Between stern talks, moments of relief and poking fun at Gov. Rick Scott, the Graduate Assistants United labor union and a UF bargaining team made progress on their monthslong negotiations in recent meetings.
Chief among them was adding gender identity to the contract’s list of protected statuses against workplace discrimination June 15, said Charles Shields, GAU’s communications chair.
“It was not mentioned at all in the original (contract),” Shields said. “Now it’s in there. Now it’s a protected class.”
Shields, 30, said gender identity workplace protections were in place before through UF’s Human Resources Employee Handbook.
However, they were not held in a binding contract for graduate assistants — UF’s nearly 4,000 graduate-student employees including research assistants and teaching assistants.
“Those policies can change, and they’re not necessarily governed by a contract.” Shields said, referring to the handbook’s policies. “This just strengthens that protection by getting this in the contract.”
GAU’s 11 members and UF’s four representatives — UF’s chief bargainer, Bill Connellan; the senior associate dean of the Graduate School, Paul Duncan; the employee relations director, Brook Mercier; and assistant Kim Bagley — also discussed health care, intellectual property and briefly touched on stipend complications during their nearly two-hour long negotiations.
GAU Bargaining Chair Bobby Mermer urged for an agreement on financing Summer health insurance for graduate assistants who graduate in Spring.
“The problem is that people transitioning from being graduate assistants into faculty or into other jobs — that usually doesn’t happen (instantly),” Mermer told the four administrators during the June 15 meeting. “We don’t want a gap in coverage.”
Connellan responded by saying the health insurance move would cost UF, and they’d have to discuss it further in future meetings.
Both GAU and UF also hoped to reach an agreement on stipend increases June 15, the most controversial issue left, Shields said.
The minimum stipend is an annual $15,000 salary for a graduate assistant working 20 hours a week. However, Shields said many live in “what is essentially poverty” because they work closer to 10 hours a week, making their annual stipend about $7,500.
At the meeting, Connellan told Mermer and the other 10 GAU representatives that negotiations on stipends would have to be put on hold because of actions in Tallahassee.
“The Governor in his infinite wisdom yesterday vetoed the higher ed bill,” Connellan said sarcastically. “We’re trying to understand what implications this has for us.”
On June 14, Scott vetoed higher education bill SB 374, which outlined permanent boosts to the Bright Futures program. Scott said he felt the bill would “impede” progress at Florida’s 28 community colleges at the expense of universities, according to the Orlando Sentinel.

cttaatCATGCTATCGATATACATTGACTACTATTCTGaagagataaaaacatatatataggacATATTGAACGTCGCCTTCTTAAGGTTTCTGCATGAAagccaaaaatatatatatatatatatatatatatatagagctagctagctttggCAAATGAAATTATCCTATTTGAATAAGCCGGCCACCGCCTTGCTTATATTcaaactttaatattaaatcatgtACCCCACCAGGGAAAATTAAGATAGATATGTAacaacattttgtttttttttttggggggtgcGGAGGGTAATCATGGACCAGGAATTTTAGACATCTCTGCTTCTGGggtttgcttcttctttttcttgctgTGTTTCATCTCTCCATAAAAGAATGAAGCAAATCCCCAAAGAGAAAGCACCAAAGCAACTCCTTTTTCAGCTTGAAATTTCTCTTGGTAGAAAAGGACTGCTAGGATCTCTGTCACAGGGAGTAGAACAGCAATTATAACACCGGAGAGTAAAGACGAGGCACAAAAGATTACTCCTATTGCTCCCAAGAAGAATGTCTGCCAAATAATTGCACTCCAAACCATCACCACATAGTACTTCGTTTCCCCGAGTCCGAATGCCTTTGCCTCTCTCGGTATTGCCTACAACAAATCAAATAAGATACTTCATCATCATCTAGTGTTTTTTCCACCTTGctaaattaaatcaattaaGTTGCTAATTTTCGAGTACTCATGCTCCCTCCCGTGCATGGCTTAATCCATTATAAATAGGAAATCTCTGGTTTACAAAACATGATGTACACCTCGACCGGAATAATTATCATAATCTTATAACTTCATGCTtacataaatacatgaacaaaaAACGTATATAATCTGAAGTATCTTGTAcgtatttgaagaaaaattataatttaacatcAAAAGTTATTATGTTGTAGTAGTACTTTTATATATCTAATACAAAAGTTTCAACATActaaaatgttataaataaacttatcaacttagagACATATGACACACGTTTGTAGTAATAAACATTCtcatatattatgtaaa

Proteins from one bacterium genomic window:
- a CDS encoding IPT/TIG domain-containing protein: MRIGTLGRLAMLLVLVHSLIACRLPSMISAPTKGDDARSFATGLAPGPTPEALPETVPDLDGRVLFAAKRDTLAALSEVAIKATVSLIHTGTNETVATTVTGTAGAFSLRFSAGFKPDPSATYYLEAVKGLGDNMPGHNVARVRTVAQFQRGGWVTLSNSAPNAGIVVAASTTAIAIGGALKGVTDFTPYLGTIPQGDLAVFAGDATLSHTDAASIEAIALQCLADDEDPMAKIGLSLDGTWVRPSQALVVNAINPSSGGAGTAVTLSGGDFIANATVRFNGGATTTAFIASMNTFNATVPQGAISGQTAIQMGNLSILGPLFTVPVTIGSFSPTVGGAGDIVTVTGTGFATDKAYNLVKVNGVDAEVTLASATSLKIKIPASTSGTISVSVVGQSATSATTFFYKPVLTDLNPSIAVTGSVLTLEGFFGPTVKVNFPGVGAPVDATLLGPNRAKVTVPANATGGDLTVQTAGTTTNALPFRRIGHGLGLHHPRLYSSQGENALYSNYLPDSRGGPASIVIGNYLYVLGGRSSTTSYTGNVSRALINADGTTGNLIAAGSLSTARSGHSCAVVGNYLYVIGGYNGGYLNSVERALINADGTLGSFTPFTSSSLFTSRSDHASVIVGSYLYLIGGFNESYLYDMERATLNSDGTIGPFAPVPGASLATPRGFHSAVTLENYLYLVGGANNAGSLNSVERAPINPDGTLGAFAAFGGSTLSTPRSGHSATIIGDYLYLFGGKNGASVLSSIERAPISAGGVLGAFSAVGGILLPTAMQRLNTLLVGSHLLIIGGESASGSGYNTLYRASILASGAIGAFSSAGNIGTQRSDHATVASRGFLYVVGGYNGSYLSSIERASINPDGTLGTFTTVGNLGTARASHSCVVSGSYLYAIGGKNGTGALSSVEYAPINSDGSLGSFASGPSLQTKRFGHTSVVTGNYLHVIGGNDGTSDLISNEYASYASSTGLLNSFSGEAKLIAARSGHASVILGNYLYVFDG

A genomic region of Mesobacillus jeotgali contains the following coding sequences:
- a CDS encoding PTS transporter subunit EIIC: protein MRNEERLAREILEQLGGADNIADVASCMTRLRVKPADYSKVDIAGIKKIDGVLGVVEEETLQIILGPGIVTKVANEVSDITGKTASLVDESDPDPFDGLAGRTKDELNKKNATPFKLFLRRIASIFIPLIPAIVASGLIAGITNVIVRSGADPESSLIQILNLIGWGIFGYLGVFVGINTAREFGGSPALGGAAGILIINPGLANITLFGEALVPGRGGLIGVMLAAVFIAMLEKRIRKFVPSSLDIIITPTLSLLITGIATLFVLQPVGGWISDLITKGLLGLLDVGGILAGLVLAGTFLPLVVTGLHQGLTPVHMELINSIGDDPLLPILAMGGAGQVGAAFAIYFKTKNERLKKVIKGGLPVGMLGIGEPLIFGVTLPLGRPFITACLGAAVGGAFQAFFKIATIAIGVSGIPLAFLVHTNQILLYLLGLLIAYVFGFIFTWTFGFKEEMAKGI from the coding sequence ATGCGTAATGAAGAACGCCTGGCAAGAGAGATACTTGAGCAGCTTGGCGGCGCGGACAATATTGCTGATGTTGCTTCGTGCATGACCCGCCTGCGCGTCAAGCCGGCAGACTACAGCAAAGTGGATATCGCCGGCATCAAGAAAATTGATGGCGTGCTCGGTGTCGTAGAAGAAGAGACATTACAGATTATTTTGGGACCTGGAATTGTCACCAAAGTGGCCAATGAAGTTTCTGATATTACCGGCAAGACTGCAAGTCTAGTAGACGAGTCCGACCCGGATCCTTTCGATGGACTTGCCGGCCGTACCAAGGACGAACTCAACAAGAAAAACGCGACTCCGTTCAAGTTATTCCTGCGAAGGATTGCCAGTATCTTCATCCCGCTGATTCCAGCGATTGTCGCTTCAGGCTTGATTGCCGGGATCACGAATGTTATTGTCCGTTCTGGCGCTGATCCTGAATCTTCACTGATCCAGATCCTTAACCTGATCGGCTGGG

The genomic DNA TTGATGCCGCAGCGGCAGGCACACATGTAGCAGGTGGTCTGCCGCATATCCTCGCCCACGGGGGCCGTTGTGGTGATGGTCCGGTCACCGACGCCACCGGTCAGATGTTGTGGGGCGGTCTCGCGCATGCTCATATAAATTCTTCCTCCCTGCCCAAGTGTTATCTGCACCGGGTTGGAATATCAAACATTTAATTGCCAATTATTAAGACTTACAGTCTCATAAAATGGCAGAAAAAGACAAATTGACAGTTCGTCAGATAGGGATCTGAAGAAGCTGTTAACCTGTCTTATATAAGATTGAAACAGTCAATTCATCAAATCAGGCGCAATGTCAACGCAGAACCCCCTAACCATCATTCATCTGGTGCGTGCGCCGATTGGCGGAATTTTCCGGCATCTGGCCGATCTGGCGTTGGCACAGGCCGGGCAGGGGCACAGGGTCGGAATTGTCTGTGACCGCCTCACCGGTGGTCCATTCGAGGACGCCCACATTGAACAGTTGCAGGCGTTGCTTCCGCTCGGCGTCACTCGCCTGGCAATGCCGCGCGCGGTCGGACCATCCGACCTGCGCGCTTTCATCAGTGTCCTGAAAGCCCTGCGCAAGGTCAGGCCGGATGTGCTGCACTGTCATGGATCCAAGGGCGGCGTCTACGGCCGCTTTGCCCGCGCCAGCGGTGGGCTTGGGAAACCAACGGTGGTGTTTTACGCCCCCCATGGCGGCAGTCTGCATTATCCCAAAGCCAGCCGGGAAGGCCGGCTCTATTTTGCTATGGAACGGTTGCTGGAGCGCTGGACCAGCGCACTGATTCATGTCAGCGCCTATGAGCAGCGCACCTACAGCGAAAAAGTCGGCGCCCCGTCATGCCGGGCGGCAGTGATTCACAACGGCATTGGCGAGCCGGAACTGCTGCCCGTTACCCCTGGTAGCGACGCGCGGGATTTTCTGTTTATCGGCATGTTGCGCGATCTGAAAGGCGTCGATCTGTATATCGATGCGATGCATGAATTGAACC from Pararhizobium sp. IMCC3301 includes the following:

Connellan told GAU he’d need to wait to figure out whether Scott’s veto would have an effect on the amount of money UF is able to offer graduate assistants.
“We don’t know how it affects us,” he said. “People are working on it right now to figure out what it is.”
Shields wrote in an email that Connellan and UF are finalizing their estimates on how Scott’s veto might affect UF’s budget, and that GAU expects a counter proposal on the stipends by today.
For GAU members Alec Dinnin and John Hames, the stipend issue is vital.
“At the end of the day, it’s about putting food on the table,” said Dinnin, a 28-year-old UF political science doctoral candidate and former GAU co-president. “We don’t make a lot of money — at least most of us don’t — so the raises that we’re able to agree to are going to probably be the most significant thing to come.”
Hames, a 35-year-old former GAU chief negotiator, said the stipend issue comes down to fairness for graduate students.
“We do a significant amount of the work and the research and teaching that makes this university what it is,” said Hames, who will graduate in August with a doctoral degree in anthropology.
Hames said since 2014, the across-the-board stipend raise packages from UF have steadily declined. He said when you look comprehensively at the fees, low stipends and rising costs of health care in certain areas, it becomes clear the fee issue has not been addressed in a fundamental way.
“President Fuchs is partly evaluated based on how successful he is at raising stipends for graduate assistants,” he said. “If you look at the record over the last couple of years, it’s mixed at best.”
The current contract between GAU and UF expires June 30, and they have until then or early July to finish negotiations, according to Alligator archives.
As of Monday, they’ve reached tentative agreements on 20 of the contract’s articles, leaving only three more that need to be negotiated, Shields said. Once they’ve reached agreements on all 26 articles, GAU will host a referendum for graduate assistants to vote and approve the new GAU-UF contract, which will last through July 2020.
“We’re going to fight for a good stipend raise,” Hames said. “The university really needs to step up.”